Sunday, December 20, 2015


    When Nintendo released the Wii, they were onto something with the reduction of buttons and change in design of the controller. The original NES controller also had very few buttons and this made it easy to learn controls. Something we must remember is that back then, there weren't any tutorials. Instead, the first level was where we experimented with the controls and then just started playing. I consider this important as this was how accessibility was defined, but we've lost that in modern gaming.
    Today's AAA games tend to be complicated with hours of gameplay or text devoted to explaining how to play. This actually hurts the game's value as those who quickly understand the controls don't want to sit through long tutorials. I know that every time I picked up a new Mega Man Battle Network game, I was annoyed by the tutorial stages that just seemed to go on forever. These levels are nice for new players, but they frustrate veterans and kill the reply value of the game. This actually brings about the ironic situation where the game may be accessible to newcomers, but not accessible to experts.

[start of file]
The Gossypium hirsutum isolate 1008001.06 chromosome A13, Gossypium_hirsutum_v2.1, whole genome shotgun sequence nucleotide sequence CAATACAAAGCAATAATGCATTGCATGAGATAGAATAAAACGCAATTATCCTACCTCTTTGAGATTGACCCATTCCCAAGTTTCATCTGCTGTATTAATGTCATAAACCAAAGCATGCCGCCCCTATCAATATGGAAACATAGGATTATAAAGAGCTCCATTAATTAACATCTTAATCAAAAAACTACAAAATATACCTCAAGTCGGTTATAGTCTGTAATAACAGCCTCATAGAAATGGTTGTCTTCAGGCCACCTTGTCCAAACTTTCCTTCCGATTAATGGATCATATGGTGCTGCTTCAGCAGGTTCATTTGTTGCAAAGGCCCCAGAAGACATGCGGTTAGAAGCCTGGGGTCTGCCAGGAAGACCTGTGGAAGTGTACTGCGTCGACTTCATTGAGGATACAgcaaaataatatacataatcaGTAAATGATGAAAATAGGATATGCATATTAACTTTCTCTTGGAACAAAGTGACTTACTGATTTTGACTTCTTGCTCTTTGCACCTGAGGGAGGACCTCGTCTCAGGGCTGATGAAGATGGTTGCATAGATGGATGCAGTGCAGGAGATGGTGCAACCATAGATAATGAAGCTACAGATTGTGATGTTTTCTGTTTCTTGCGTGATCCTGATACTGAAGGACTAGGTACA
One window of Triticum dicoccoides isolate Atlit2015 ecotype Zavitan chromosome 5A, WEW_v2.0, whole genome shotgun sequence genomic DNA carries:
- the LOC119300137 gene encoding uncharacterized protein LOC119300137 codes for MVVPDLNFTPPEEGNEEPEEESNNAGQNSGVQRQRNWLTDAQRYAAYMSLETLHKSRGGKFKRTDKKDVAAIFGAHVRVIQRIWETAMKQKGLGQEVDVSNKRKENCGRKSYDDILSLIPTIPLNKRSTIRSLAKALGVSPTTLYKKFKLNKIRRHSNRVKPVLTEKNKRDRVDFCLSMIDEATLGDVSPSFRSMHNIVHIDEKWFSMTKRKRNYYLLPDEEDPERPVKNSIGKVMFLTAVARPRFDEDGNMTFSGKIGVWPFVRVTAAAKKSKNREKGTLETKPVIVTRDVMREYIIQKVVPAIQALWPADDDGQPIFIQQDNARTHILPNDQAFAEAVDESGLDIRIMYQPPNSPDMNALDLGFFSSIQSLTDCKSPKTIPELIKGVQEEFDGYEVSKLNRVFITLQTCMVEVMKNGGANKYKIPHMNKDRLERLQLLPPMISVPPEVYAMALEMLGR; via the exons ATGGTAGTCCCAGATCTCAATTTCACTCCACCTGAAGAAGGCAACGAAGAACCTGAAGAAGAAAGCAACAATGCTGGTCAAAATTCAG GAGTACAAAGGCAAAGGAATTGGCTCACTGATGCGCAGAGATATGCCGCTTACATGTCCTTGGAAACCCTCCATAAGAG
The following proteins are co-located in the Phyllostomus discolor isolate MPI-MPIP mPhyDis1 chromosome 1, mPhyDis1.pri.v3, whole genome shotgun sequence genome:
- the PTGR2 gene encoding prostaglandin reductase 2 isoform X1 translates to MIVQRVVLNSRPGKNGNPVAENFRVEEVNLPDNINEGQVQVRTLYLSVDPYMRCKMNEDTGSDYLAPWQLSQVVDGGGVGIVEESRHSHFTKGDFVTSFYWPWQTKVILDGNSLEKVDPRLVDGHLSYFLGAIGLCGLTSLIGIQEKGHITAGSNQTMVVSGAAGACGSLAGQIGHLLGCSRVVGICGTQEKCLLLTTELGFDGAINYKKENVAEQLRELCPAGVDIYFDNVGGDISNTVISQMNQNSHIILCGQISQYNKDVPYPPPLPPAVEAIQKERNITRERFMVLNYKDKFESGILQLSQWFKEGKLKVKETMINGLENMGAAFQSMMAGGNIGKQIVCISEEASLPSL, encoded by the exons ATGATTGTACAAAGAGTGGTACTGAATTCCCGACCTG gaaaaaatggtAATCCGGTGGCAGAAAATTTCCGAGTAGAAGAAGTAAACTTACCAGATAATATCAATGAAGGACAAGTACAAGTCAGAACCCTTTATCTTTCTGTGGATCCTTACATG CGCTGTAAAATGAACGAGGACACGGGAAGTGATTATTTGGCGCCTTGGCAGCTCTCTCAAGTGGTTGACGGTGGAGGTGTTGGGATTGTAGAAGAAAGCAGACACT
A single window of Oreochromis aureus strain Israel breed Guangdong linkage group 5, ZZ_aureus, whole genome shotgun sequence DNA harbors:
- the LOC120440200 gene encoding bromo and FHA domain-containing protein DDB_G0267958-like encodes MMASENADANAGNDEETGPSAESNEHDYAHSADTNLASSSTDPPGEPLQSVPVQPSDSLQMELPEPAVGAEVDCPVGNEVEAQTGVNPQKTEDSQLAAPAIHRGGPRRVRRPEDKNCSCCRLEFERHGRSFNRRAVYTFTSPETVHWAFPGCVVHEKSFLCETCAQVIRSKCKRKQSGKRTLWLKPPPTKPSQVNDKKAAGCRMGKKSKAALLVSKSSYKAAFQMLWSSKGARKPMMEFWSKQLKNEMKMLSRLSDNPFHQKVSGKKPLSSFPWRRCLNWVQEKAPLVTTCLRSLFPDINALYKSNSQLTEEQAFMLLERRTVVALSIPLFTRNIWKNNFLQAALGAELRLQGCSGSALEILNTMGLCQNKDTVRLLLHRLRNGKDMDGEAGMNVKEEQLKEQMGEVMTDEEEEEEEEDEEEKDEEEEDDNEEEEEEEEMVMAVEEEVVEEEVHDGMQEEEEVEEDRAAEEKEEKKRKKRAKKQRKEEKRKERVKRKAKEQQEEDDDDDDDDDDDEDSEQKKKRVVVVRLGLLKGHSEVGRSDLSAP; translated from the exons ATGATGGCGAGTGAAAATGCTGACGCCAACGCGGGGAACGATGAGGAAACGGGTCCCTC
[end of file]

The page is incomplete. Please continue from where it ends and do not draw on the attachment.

On the flip side, if there is no explanation for a complicated game, then the developers risk isolating any new players. The solution is a proper balance. If the game is simple enough in gameplay, then no tutorials are needed. A good example is Super Mario Bros. where you move or jump. World 1-1 gave newcomers perfect environment to learn how to play the game while also not being annoying for experts to play. In fact, there are so many secrets in that level, experts would replay just to find them.
    Now what about complicated games? Fire Emblem: Awakening did a good job here as well. Instead of a time consuming tutorial, the player was given screens of text with picture examples with the option to skip and view later. This means new players can read the tutorials whenever they want to, making it a prime example of accessibility while not impeding those who already know the gameplay.
    Accessibility has a bad connotation in gaming to mean adding tutorials. However, it really means just making it so more people can enjoy and easily understand the game. It's a good goal, but it must be important to realize that it affects not only the novices, but also the experts. When that balance is achieved, the game is allowed to achieve greatness.

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